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May 21, 2008

Break on Through to the Otherside

Head to the pelagic playground of the Gulf Stream's eastern edge

Mahi Madness
Yellowfin may represent the sexy fish of the Otherside, but a tremendous big-dolphin fishery also exists, especially in April and May. Thick weed lines often form along the temperature breaks of the Gulf Stream's eastern edge, and if you find one that's been there awhile holding bait and possibly larger debris, it can mean mahi madness.
 
Big fish are the rule here, and they show up in quantity. A good spot during these early spring months can yield 20 fish in the 10- to 40-pound class in no time flat for an experienced crew.
 
Trolling skirted ballyhoo along the weed lines is a great way to locate the fish. Once they're found, break out the spinners and keep them chummed alongside the boat. Wahoo also hold on this structure, and Dwyer likes to drop a bait or lure deep to tempt them.

Dolphin stick around as the summer rolls on too. While we didn't necessarily find our June fish on structure, we located a number of fine dolphin mixed in with the birds as we chased the yellowfin. These fish did not seem as concentrated as during the spring months, but they were all quality fish. We caught them on Marauders, jets and while drifting dead baits.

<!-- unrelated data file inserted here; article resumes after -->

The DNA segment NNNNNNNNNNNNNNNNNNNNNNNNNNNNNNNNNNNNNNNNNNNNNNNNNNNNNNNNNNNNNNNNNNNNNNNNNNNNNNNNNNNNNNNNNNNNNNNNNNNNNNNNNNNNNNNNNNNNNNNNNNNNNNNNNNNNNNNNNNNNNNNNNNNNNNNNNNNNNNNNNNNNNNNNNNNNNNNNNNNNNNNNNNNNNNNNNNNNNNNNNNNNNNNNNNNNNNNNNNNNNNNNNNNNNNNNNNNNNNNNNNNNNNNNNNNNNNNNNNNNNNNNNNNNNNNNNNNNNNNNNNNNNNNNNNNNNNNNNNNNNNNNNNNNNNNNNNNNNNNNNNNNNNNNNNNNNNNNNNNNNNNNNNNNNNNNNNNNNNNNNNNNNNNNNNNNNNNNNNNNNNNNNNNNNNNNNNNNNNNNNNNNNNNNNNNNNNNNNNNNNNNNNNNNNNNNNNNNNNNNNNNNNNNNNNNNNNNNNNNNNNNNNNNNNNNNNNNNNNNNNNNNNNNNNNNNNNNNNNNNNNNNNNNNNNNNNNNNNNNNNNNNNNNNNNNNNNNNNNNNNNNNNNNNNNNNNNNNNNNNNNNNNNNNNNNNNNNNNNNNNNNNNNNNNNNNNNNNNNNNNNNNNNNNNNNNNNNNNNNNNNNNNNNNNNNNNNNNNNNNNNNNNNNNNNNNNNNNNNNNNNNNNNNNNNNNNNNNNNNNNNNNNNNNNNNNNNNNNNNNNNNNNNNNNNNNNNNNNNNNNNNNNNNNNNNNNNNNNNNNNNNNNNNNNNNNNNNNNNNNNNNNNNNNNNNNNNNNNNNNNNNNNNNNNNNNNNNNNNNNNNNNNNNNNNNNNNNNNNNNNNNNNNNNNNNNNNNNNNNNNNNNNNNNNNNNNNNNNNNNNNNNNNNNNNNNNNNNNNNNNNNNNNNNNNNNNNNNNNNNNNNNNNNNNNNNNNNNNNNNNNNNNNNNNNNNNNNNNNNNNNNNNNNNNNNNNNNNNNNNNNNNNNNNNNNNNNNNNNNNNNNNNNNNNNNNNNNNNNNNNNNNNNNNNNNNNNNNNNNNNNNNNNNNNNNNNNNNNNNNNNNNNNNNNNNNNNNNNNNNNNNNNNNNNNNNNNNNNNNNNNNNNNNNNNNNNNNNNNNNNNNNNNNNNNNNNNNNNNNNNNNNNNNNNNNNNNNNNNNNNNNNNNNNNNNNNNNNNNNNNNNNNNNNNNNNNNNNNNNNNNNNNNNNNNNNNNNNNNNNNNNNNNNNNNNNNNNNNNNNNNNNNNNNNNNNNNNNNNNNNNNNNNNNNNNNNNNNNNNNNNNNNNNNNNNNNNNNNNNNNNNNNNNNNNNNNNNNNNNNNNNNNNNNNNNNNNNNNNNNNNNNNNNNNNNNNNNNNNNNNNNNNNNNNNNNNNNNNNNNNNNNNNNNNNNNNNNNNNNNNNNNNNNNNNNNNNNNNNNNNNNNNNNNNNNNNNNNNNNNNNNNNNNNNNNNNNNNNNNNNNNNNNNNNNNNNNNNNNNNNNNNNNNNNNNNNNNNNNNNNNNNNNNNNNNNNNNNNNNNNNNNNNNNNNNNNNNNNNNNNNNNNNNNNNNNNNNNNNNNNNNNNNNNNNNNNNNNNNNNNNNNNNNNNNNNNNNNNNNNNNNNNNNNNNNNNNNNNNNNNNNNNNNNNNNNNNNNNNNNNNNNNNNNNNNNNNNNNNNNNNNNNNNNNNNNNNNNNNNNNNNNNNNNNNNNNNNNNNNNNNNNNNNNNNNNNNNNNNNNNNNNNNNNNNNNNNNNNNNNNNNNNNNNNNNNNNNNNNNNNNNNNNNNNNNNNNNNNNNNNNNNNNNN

Marlin Possibilities
Billfish rate as the Otherside's most overlooked players. Each season sees a number of marlin caught, especially from June through August. Most blues weigh in the 200-pound range, but 400-pound fish are not uncommon.
 
Ironically, no one really targets marlin in this fishery. They typically take a backseat to the tuna. Dwyer fishes the Otherside more than anyone, and even though he does not focus on billfish, he still manages to catch a few each year - if not by accident.
 
"We see a lot of marlin over there," he says. "They chase the tuna schools. All the blues we catch are right there with the tunas, trying to eat them. I catch a few, but I lose a lot because of the 60- and 80-pound fluorocarbon leaders I'm using for the tuna. Unless it's hooked in the corner of the mouth, it'll chafe us. Two or three jumps and it's a done deal. But if you targeted them with 300- or 400-pound leader, it could be interesting to see how you could do."
 
Winchel agrees. "There are so many marlin, and typically, you seem to get a shot at one," he says. "There are definitely some monster fish out there, and because it's a long-range trip, you don't get out there every day. So you want to take advantage of each opportunity. You could catch a fish of a lifetime! You could catch a really big marlin or a 140- or 150-pound tuna, and you might never see a fish like that again until you go to some international destination. It's a super fishery, right in a lot of people's backyards."
 
And, best yet, fishing the Otherside has become more of a reality than ever before for everyday anglers.